Review

Ever since the dawn of communication, people have created and recounted tales of the battle between humanity and the elements; Man Vs. Nature, Man Vs. Beast, etc. In modern times, the stories are more immediate and distressing due to our reliance on conveniences that have dulled our senses and instincts, made us unprepared and unsuited for the wild. If left to your own devices, what would you do to survive? What would keep you motivated? How do you not give up? These questions are asked of and by the men at the heart of the new thriller, The Grey.

The Grey focuses on Ottway (Liam Neeson), a man who has seemingly lost everything, including his will to live. He boards a plane to Anchorage, Alaska with several other men which ends up crashing deep into the middle of nowhere. With only seven survivors total, Ottway must lead the men in a desperate struggle to overcome their fears and survive the harsh realities of the unforgiving wilderness, bitter snow and bloodthirsty wolves.

If there are two primary descriptors I would use for this film, they are harrowing and terrifying. Director Joe Carnahan does a magnificent job of presenting a dire situation with skill and precision. His direction has never been this assured and confident. The snowy landscapes feel cold and unyielding. He presents the characters in a sensible fashion, never sensationalizing their attitudes or actions. These feel like real men you encounter everyday, and that realism makes many of their deaths very difficult to witness. Assisting with this are the incredible performances of the entire cast, notably Dallas Roberts, Frank Grillo, and Dermot Mulroney. But this is primarily Liam Neeson’s movie, and he is simply magnificent. The ads for this film make it seem like “Taken with wolves,” but there’s more depth and soul to the character of Ottway. He’s a broken man who must muster up enough willpower to assist the others in his care. Neeson delivers in every way possible with a performance that could very well be one of the few that defines his career.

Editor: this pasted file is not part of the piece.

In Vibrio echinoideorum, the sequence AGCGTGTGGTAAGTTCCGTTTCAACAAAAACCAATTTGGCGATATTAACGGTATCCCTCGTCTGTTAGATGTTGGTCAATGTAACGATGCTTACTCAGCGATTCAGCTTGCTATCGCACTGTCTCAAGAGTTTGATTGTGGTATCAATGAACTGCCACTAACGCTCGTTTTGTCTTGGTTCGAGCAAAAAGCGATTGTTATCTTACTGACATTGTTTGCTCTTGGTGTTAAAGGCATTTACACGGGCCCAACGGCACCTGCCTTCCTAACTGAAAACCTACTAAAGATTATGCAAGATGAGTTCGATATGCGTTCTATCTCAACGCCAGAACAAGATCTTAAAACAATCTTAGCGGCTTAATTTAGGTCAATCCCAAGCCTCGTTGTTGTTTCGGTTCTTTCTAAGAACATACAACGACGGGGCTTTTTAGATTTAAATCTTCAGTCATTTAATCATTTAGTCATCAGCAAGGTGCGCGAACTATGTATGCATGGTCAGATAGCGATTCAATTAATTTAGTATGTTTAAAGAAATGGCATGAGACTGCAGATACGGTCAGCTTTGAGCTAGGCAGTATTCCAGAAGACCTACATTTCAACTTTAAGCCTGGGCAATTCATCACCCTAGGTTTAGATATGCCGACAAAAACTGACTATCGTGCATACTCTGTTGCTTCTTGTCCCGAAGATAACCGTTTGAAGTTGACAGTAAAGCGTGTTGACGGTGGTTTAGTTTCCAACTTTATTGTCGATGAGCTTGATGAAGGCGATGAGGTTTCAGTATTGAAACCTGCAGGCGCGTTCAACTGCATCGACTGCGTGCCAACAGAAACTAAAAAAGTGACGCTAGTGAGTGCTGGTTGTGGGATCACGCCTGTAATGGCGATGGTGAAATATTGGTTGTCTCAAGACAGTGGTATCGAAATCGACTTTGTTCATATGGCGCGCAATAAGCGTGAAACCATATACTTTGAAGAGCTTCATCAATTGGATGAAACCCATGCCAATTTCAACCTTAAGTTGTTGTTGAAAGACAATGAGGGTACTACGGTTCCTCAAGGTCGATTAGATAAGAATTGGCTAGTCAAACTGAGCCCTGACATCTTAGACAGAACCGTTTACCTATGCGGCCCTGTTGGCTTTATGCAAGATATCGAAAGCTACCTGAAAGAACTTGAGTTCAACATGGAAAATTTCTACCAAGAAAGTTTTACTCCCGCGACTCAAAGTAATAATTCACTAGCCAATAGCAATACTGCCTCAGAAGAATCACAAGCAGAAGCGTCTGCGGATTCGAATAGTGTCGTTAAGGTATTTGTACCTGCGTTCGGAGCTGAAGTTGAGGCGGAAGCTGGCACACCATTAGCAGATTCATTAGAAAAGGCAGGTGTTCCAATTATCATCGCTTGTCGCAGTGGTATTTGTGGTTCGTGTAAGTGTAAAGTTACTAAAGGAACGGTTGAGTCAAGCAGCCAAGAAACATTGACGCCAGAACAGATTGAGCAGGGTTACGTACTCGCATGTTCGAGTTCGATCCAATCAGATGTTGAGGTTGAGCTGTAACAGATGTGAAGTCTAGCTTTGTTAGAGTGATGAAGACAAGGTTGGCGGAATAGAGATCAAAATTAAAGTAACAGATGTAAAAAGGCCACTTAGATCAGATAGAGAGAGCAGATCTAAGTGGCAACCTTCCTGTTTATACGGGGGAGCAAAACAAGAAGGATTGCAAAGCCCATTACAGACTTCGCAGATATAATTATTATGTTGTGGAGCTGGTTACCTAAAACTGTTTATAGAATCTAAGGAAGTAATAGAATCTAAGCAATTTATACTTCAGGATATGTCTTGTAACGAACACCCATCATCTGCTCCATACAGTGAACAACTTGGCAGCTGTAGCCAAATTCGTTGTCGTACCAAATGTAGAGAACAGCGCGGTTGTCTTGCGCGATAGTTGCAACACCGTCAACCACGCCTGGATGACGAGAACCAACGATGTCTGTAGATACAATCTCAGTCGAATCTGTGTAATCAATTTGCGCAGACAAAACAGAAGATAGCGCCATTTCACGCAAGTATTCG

Where does the word “terrifying” comes into play? The wolves. The wolves in this movie are utterly terrifying. Each scene with them plays less like an action film and more like a horror movie. They often strike without warning, and without sympathy or mercy. The camerawork in these scenes is often frenetic and disorienting, but the effect is sobering and alarming. The wolves are brought to life with a combination of CGI by Digital Dimension & Zoic Studios and animatronics by Greg Nicotero. There isn’t a false or unbelievable moment. These wolves are consistently well-realized and scary as hell.

I promise to remain completely spoiler-free with what I am about to say, but if there is one complaint to be had with the film, it is the ending. It is very abrupt, and will leave many audience members unsatisfied. I get why they end the film the way they do. I understand what the writer and director wanted to say. However, the same message could have been communicated whilst still delivering a more conclusive ending. As it stands, the current ending just left me feeling empty. It’s enough to mark the film down slighly.

My misgivings about the ending aside, though, The Grey is an extraordinary film about the will to live and fight for your life, whether it’s overcoming outside threats or overcoming your own doubts and fears. Many films have portrayed men going savage to survive the wild. The Grey dares to show these men maintaining their humanity and dignity to reach the same ends.